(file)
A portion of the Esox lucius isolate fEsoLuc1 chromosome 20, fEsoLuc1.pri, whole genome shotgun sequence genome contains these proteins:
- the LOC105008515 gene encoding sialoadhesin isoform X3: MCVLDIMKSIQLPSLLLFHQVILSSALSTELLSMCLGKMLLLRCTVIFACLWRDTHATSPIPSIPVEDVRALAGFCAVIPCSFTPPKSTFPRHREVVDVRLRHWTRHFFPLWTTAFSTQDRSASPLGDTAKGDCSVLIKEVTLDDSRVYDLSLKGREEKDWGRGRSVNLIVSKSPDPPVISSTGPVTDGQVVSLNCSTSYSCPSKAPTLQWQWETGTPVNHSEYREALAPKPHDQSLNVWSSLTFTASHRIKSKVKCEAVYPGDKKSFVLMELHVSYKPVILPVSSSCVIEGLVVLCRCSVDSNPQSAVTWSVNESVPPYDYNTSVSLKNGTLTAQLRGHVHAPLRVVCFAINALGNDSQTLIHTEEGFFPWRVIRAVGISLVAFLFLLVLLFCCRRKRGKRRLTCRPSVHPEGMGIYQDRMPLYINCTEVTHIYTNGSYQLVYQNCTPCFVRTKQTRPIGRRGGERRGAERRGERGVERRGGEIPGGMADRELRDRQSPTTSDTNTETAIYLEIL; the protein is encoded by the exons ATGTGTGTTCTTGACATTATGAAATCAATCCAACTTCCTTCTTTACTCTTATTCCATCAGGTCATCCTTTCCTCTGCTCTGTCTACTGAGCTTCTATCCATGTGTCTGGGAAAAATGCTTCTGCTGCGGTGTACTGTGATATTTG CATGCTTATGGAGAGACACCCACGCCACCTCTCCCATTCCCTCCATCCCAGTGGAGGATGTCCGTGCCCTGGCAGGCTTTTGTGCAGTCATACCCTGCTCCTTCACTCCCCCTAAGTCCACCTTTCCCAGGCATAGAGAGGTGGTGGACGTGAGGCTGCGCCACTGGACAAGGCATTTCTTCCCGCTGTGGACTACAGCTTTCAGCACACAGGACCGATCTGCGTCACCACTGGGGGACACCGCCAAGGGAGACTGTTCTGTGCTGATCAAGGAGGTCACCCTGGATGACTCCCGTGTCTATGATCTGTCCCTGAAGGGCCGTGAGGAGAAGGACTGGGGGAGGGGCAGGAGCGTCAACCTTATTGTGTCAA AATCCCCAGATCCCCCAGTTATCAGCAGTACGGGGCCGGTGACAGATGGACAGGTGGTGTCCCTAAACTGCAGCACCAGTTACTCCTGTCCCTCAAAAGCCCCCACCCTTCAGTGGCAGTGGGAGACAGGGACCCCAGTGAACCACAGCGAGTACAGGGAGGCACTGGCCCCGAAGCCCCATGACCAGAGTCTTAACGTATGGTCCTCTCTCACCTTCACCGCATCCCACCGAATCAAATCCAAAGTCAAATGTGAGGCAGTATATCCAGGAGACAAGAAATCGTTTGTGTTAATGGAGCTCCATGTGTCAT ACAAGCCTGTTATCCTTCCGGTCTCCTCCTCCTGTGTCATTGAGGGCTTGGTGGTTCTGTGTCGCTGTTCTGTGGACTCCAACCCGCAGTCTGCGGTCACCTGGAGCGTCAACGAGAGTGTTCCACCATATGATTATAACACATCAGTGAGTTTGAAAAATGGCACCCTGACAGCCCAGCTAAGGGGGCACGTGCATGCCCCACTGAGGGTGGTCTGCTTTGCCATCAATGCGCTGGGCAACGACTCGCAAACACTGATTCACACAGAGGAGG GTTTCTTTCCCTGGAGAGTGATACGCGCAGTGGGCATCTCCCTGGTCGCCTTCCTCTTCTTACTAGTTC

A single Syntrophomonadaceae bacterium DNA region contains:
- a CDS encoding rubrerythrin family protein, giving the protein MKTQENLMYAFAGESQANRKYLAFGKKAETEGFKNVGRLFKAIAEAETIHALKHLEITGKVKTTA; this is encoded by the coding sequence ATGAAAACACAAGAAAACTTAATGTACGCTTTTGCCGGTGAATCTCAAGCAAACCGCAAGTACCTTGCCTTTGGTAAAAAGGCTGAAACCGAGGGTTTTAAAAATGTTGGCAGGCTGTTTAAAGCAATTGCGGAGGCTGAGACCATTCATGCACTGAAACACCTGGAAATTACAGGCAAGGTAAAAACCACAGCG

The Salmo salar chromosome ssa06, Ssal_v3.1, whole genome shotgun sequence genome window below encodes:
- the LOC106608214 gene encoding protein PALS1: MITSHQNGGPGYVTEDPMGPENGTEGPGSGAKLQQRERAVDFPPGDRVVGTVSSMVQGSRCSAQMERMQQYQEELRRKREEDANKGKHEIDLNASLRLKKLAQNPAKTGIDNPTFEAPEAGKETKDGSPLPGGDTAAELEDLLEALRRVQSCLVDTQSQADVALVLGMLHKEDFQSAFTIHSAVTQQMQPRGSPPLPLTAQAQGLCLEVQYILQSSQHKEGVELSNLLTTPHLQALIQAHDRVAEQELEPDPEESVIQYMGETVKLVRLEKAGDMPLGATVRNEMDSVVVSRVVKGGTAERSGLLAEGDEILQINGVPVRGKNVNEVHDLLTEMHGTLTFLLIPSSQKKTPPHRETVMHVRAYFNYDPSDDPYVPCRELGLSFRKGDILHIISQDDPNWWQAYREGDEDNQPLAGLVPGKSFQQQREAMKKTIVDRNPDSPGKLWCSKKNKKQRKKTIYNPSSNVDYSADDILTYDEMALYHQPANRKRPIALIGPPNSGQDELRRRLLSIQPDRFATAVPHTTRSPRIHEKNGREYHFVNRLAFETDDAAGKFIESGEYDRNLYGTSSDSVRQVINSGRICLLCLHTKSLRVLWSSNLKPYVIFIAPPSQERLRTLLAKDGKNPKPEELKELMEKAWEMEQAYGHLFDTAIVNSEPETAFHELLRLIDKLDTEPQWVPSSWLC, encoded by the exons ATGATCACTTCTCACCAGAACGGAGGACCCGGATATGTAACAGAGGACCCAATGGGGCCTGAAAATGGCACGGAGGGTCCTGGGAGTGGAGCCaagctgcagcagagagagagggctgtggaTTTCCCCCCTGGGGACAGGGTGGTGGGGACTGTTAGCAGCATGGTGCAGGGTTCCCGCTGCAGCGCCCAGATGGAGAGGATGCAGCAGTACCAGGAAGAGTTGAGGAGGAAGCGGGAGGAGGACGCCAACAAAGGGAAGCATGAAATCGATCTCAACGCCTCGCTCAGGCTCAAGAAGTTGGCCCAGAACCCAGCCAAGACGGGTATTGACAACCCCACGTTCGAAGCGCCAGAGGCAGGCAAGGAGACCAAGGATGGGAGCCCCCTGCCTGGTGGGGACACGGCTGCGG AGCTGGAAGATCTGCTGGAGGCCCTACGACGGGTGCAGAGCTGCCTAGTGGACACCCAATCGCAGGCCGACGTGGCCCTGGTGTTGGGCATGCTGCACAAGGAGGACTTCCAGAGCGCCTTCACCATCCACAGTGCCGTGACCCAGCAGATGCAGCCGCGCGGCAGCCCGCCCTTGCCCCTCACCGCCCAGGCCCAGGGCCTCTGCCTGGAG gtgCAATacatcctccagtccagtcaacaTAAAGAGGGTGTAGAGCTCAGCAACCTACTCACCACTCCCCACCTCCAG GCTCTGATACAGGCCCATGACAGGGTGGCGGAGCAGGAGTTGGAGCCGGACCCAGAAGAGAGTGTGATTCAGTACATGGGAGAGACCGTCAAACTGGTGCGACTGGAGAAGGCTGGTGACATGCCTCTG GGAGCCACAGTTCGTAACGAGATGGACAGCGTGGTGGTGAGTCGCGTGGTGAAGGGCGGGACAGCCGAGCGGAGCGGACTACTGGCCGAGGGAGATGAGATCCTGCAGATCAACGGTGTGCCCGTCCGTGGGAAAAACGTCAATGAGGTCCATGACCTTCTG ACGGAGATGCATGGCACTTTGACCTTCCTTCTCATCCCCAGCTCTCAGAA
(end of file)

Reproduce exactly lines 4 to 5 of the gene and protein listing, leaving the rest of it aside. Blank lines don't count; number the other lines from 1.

- a CDS encoding rubrerythrin family protein, giving the protein MKTQENLMYAFAGESQANRKYLAFGKKAETEGFKNVGRLFKAIAEAETIHALKHLEITGKVKTTA; this is encoded by the coding sequence ATGAAAACACAAGAAAACTTAATGTACGCTTTTGCCGGTGAATCTCAAGCAAACCGCAAGTACCTTGCCTTTGGTAAAAAGGCTGAAACCGAGGGTTTTAAAAATGTTGGCAGGCTGTTTAAAGCAATTGCGGAGGCTGAGACCATTCATGCACTGAAACACCTGGAAATTACAGGCAAGGTAAAAACCACAGCG

The Salmo salar chromosome ssa06, Ssal_v3.1, whole genome shotgun sequence genome window below encodes: